It’s not all gloomy though; it looks like marijuana-legalisation measures around the country will pass, as the stoner vote, motivated by anti-Trump animus, turns out in greater than usual numbers. It certainly won’t hurt to have some extra calming influence around…

Change don’t come easy

The third and final Presidential debate turned out to be a bit anticlimactic. Donald Trump actually performed relatively well, by his own low standards, managing to more or less focus on the issues, before blowing it at the end with his self-defeating reluctance to say he would accept the verdict of the very voters he was supposed to be trying to win over. Hillary Clinton, who, as all observers have noted, might well be struggling against a semi-competent opponent, once again had little to do but avoid disaster, which she managed with the ease one might expect from such a veteran operator.

The papers today have been full of hand-wringing about Trump undermining the traditions of US democracy, which I think is all rather overblown, especially now that he has started to walk back his “No Surrender” position. Hillary will win next month, and an exhausted electorate will move on. The GOP will regroup, and it will be business as usual by the end of the year, in Washington at least. There may be some grumbling from the disaffected elements that Trump has riled up, but they don’t constitute anything like an organised movement, so it’s unlikely to come to anything.

The best chance of real change probably lies in the remnants of the Sanders campaign, but that will be a long-term project. Hillary may progress some mild reform, but, whatever the right say, she’s no revolutionary. For the left, once the distraction of the quadrennial election has passed, it will, as ever, be back to the unglamorous grind of everyday activism, the sort of thing that actually gets things done.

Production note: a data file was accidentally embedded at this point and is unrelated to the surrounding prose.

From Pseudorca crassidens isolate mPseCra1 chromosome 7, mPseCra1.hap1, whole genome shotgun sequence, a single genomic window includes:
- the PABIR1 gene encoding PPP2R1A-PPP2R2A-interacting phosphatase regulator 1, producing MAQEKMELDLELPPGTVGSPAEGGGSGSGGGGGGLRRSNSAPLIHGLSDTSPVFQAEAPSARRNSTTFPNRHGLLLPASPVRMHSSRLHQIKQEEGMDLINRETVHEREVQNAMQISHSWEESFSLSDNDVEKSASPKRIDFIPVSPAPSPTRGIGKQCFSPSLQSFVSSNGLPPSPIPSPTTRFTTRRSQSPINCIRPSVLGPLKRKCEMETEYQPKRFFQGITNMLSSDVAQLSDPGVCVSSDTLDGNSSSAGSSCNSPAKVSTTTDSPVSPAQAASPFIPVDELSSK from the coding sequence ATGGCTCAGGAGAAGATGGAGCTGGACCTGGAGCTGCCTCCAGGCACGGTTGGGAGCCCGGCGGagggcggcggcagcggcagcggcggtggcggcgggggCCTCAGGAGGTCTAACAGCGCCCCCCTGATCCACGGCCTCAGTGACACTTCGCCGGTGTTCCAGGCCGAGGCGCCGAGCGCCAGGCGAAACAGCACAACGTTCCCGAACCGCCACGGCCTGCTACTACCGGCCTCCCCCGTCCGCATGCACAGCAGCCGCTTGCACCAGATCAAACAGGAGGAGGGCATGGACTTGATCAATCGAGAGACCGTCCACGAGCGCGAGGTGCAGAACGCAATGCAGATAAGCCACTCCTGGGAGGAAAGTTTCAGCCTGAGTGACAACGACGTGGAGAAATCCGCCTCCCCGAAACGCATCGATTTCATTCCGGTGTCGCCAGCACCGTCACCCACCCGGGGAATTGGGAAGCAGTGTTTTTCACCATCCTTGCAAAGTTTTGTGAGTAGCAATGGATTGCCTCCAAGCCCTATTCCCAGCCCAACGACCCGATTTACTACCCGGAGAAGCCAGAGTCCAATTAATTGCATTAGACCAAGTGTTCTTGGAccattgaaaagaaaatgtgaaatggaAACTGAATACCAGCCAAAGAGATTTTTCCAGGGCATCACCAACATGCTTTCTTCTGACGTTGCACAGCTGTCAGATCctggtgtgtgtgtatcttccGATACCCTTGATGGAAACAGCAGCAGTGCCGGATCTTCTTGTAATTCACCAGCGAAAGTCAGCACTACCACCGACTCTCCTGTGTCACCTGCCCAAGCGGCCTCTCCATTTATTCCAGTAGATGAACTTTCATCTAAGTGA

He’s a poet

In an otherwise gloomy week there was one bright spot; Bob Dylan scoring a Nobel Prize for Literature. The somewhat controversial (but thoroughly deserved) award has had everyone quoting their best-loved lyrics, but I haven’t seen anyone mentioning my favourite, Motorpsycho Nitemare; one of the few songs where I can identify completely with the narrator.

Exit Flagger

In a development that seems at once unbelievable and inevitable, Donald Trump has emerged triumphant from the Republican nomination process. While this means that we will be denied the amusing spectacle of a contested convention (to the relief, no doubt, of the citizens of Cleveland), it does promise lots of entertainment over the next six months as Trump leads the GOP to a humiliating and perhaps fatal defeat.

In contrast, the election we are having here tomorrow has generated a campaign of insufferable dullness, as our politicians have largely avoided controversy in a rush to paint themselves as competent technocrats. Not for us anything like the exciting, if somewhat limited, campaign of Bernie Sanders; the left in these parts is so thoroughly marginalised that even centre-right social democrats can paint themselves as radicals. On the other hand, we haven’t given time to any fascist demagogues, so I guess our political culture has that going for it.

But any temptation we UK leftists may have to feel smug about the stupidity of the US electorate, or at least the Republican segment of it, for entertaining the notion of a President Trump, is likely to be squashed over the next few weeks, as we approach polling day in the Euro referendum. While the issue hasn’t quite caught fire with the public yet, all sorts of reactionaries have been crawling out of the woodwork, and it’s not beyond the realm of possibility that the vote could go in favour of Brexit, a result that would negate most of the social progress of the last half-century. While our transatlantic cousins will probably step back from the abyss by electing Hillary, we might end up jumping right in.